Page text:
Macro Is Everywhere


Congratulations on the purchase of your macro photography gear—a world of discovery awaits you. Macro and extreme close-up photography are genres that truly foster a “new” way of seeing, and the goal of this article is to encourage those who own macro-capable gear to embrace the possibilities, to experiment, and to take more macro photos.

Get deep with me, people—the contracted world of macro photography is an ever-expanding, limitless abstraction. It is not necessary to seek distant lands or beautiful people to enjoy the art and craft of macro photography, nor is it necessary to purchase expensive lenses or complicated lighting kits. And as interesting and beautiful as they are, it is not the multi-eyed insect or exotic flower at the local botanical garden that intrigues me; it is the “everyday” items we find in our home, office, basement, or backyard that are material for the most interesting macro photos.

Peanut butter and jelly sandwich

Gnocchi John Harris

Yes, beware of a macro practice that relies on the novelty of a subject or a repetitive cat and mouse with the viewer; a curious and evolving perspective on the details of what surrounds us is fascinating. So, look to the colors in your garden but also in your fridge; say yes to the design detail on a car, but also on an ocean wave; and embrace the contrasty texture not only of old wood, but also of old skin. These are simple thoughts to start with, and remember, macro photography is comfortable with natural light, ambient light, or strobe, so experiment with light and shadow and venture to the backyard or down to the basement of your mind and let selective focus, homemade light sources, and the limits of your imagination help to create the most stunning macro photos of life’s little details.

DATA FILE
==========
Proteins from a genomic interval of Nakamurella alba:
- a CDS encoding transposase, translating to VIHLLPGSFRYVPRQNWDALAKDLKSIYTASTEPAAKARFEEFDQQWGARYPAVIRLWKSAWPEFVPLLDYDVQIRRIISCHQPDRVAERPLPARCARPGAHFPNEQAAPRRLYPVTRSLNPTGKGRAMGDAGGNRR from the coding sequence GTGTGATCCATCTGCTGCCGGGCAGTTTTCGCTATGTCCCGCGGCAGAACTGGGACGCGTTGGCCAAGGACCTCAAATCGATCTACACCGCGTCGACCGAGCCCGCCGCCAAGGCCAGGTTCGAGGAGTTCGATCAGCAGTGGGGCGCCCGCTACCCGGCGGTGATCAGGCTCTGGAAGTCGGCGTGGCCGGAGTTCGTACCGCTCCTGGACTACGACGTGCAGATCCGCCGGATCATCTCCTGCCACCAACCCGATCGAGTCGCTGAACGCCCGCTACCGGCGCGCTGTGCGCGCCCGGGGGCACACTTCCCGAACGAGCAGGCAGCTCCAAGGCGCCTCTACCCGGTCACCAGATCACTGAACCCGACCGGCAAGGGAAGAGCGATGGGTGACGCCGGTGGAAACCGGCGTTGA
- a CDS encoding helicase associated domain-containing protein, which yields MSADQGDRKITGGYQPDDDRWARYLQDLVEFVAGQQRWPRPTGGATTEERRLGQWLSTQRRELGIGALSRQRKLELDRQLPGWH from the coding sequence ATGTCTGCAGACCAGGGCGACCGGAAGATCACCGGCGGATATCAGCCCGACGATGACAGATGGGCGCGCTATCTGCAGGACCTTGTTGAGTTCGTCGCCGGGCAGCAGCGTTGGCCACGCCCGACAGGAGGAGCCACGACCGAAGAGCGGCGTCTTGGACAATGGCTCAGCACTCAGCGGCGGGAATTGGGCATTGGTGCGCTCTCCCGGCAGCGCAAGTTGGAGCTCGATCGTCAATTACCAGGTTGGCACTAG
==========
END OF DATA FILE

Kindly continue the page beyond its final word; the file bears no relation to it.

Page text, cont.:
…and mirrorsJohn Harris

The Explora blog is a wonderful resource for macro photographers. Check out Todd Vorenkamp’s article on rainy day tips for macro photography and our profile of Ruby Frei and her macro work in the kitchen. I even wrote on the joys and hardships of macro photography once before. There are also tutorials on focus stacking, tips for effective aperture control in macro work, and up-to-date macro gear guides.

Ruby Frei

Allan Weitz

And if you just can’t get enough of macro flowers and bugs, try to give those ideas a new twist, for example, in this series of photos by Allan Weitz, the host of the B&H Photography Podcast, who used extender tubes and wide-angle lenses to capture the beauty of orchids, and in this profile of Clay Bolt and his macro insect photography project called “Meet Your Neighbors.”

Please share your thoughts about some of your favorite macro photos from around the house and yard, in the Comments section.